Ted Stanislowski

Daily Point of Light # 1093 Apr 13, 1998

Even though Ted Stanislowski is a full time employee at Deluxe Corporation, a part-time student, a husband, and a father of two, he stillvfinds the time to volunteer. He has helped such organizations as the United Way, the March of Dimes, the Juvenile Diabetes Foundation, and the American Red Cross.

Mr. Stanislowski coordinates much of Deluxe Corporation's involvement in community service efforts. Serving as a role model for other employees, he often encourages them to volunteer by talking with them face-to-face to let them know that there is a need.

As chairperson of Deluxe's 1997 corporate United Way campaign, Mr. Stanislowski helped raise $278,000. He has participated in the United Way campaign since 1993, and chaired the campaign in '96 and '97. Although the campaign's focus is on employee dollar contributions, Mr. Stanislowski spearheaded a direct-service volunteering effort as part of the campaign. He organized 40 to 50 employees to pack food at a local food bank. He also noticed that the food bank's offices needed paint, and as a result, organized a successful "paint-a-thon."

Mr. Stanislowski's deeds of service do not end with those mentioned above. For the last three years, he has mentored for the Minority Encouragement Program by meeting monthly with a group of minority students to help them build self-esteem and be successful in school and life. He has coordinated Deluxe's involvement in Capitol Community Services' food and toy drive for the last two years, and in 1997, Mr. Stanislowski was instrumental in collecting 15,196 pounds of food and 200 toys. He also coordinated Deluxe's blood drive for the American Red Cross in 1996, and the corporation's involvement in the March of Dimes WalkAmerica for the last two years.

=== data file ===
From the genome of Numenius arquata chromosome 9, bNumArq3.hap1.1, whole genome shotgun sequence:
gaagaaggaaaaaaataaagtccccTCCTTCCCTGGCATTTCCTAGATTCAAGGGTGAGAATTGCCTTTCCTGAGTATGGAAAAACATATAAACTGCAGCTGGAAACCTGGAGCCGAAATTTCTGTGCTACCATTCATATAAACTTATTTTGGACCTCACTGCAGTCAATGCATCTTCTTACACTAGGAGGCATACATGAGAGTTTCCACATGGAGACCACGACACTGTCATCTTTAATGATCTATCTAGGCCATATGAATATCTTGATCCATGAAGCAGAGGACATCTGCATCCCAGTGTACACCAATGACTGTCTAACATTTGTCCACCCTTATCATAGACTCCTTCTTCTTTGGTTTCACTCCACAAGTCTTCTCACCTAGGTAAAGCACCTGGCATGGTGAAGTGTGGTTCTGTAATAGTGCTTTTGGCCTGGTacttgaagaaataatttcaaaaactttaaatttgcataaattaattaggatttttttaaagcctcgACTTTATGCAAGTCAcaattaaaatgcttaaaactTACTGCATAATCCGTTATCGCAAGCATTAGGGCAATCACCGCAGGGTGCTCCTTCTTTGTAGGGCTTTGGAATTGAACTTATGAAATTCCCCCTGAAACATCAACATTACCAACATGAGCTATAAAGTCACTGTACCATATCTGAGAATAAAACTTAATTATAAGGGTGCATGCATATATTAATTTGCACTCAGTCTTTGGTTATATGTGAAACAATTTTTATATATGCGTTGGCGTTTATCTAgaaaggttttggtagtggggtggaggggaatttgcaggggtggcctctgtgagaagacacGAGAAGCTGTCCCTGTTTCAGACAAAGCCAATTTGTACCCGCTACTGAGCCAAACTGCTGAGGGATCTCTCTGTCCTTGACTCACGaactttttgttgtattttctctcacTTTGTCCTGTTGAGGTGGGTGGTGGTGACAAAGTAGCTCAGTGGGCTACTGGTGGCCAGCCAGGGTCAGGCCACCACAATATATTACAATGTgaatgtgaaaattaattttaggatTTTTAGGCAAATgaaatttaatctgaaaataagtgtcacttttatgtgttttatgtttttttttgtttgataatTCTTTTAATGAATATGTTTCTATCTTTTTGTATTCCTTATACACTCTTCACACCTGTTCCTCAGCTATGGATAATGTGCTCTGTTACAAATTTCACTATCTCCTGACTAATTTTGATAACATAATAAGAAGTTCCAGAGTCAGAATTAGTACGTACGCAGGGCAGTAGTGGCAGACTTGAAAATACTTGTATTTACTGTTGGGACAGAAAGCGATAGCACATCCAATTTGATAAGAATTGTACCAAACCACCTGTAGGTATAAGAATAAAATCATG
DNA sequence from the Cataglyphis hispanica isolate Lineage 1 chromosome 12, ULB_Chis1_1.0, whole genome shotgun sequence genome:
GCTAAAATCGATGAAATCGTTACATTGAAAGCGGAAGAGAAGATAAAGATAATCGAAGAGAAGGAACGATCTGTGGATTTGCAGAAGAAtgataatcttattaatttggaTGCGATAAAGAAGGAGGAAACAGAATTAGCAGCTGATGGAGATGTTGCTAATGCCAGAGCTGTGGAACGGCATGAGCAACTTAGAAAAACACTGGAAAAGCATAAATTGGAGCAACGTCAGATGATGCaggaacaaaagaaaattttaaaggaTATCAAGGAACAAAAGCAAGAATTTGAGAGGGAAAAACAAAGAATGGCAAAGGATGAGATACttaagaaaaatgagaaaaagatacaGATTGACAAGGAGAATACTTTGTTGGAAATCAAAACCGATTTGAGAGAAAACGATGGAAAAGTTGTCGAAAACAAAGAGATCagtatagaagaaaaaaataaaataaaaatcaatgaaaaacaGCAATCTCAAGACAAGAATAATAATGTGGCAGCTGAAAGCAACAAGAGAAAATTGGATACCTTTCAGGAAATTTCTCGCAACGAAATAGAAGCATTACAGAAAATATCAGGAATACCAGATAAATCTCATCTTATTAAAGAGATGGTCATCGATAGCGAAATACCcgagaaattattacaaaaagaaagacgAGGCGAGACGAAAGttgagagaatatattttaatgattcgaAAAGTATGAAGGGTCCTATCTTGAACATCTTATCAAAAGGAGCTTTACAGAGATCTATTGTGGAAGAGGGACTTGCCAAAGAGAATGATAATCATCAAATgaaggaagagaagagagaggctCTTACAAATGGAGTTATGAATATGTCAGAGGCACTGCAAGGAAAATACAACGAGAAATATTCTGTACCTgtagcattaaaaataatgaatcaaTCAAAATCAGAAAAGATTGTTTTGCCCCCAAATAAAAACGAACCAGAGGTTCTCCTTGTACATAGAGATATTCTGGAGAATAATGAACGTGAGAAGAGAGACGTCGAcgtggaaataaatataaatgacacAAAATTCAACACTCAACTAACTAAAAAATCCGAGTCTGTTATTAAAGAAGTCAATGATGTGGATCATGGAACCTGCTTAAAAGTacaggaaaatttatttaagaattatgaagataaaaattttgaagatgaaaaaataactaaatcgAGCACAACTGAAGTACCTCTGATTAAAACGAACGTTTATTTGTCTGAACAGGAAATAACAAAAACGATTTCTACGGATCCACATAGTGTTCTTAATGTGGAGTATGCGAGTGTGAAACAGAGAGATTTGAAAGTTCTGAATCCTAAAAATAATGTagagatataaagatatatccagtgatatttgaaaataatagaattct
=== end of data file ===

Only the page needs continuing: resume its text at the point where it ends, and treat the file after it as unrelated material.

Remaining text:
Mr. Stanislowski's relationship with these non-profit organizations goes beyond what he does through the Deluxe Corporation. For example, during the last holiday season, he and his son spent a day at a local mall encouraging shoppers to buy "Toys for Teens," a Capitol Community Services effort. On another occasion, he raised money for the March of Dimes by selling hot dogs and drinks outside of a local grocery store with the help of his son.

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